Evidence Suggests Ukrainian Missile Caused Market Tragedy

The Sept. 6 missile strike on Kostiantynivka in eastern Ukraine was one of the deadliest in the country in months, killing at least 15 civilians and injuring more than 30 others. The weapon’s payload of metal fragments struck a market, piercing windows and walls and wounding some victims beyond recognition.

Less than two hours later, President Volodymyr Zelensky blamed Russian “terrorists” for the attack, and many media outlets followed suit. Throughout its invasion of Ukraine, Russia has repeatedly and systematically attacked civilians and struck schools, markets and residences as a deliberate tactic to instill fear in the populace. In Kostiantynivka in April, they shelled homes and a preschool, killing six.

But evidence collected and analyzed by The New York Times, including missile fragments, satellite imagery, witness accounts and social media posts, strongly suggests the catastrophic strike was the result of an errant Ukrainian air defense missile fired by a Buk launch system.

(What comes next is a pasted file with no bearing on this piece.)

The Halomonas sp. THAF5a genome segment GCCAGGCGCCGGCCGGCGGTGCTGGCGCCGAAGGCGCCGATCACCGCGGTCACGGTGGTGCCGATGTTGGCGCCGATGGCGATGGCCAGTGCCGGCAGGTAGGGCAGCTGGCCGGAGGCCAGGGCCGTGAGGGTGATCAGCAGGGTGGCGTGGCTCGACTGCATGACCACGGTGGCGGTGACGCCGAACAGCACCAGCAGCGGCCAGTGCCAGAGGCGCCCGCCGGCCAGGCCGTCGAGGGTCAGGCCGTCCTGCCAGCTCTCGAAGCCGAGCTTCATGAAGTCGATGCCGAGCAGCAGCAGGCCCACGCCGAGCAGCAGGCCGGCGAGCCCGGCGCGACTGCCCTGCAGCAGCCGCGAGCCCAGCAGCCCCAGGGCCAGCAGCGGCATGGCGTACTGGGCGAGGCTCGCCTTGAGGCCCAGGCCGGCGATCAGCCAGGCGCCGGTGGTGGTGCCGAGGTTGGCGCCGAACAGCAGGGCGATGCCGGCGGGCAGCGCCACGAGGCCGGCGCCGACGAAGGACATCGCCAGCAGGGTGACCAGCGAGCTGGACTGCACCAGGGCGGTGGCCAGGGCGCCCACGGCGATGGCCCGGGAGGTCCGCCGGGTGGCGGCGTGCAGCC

The attack appears to have been a tragic mishap. Air defense experts say missiles like the one that hit the market can go off course for a variety of reasons, including an electronic malfunction or a guidance fin that is damaged or sheared off at the time of launch.

The likely missile failure happened amid the back-and-forth battles common in the surrounding area. Russian forces shelled Kostiantynivka the night before; Ukrainian artillery fire from the city was reported in a local Telegram group just minutes before the strike on the market.